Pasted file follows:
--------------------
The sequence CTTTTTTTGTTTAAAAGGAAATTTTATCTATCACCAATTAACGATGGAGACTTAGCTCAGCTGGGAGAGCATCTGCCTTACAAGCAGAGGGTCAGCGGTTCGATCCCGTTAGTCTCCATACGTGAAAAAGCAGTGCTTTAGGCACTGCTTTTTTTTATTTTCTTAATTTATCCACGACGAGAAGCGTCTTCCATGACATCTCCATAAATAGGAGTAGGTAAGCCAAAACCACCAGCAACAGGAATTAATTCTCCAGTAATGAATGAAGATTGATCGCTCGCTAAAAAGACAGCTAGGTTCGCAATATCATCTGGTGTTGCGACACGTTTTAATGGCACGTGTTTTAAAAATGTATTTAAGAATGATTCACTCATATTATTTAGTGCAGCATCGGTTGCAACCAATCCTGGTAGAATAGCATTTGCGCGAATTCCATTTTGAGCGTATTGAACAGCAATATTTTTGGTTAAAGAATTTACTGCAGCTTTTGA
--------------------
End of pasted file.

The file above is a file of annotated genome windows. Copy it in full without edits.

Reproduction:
The sequence CTTTTTTTGTTTAAAAGGAAATTTTATCTATCACCAATTAACGATGGAGACTTAGCTCAGCTGGGAGAGCATCTGCCTTACAAGCAGAGGGTCAGCGGTTCGATCCCGTTAGTCTCCATACGTGAAAAAGCAGTGCTTTAGGCACTGCTTTTTTTTATTTTCTTAATTTATCCACGACGAGAAGCGTCTTCCATGACATCTCCATAAATAGGAGTAGGTAAGCCAAAACCACCAGCAACAGGAATTAATTCTCCAGTAATGAATGAAGATTGATCGCTCGCTAAAAAGACAGCTAGGTTCGCAATATCATCTGGTGTTGCGACACGTTTTAATGGCACGTGTTTTAAAAATGTATTTAAGAATGATTCACTCATATTATTTAGTGCAGCATCGGTTGCAACCAATCCTGGTAGAATAGCATTTGCGCGAATTCCATTTTGAGCGTATTGAACAGCAATATTTTTGGTTAAAGAATTTACTGCAGCTTTTGA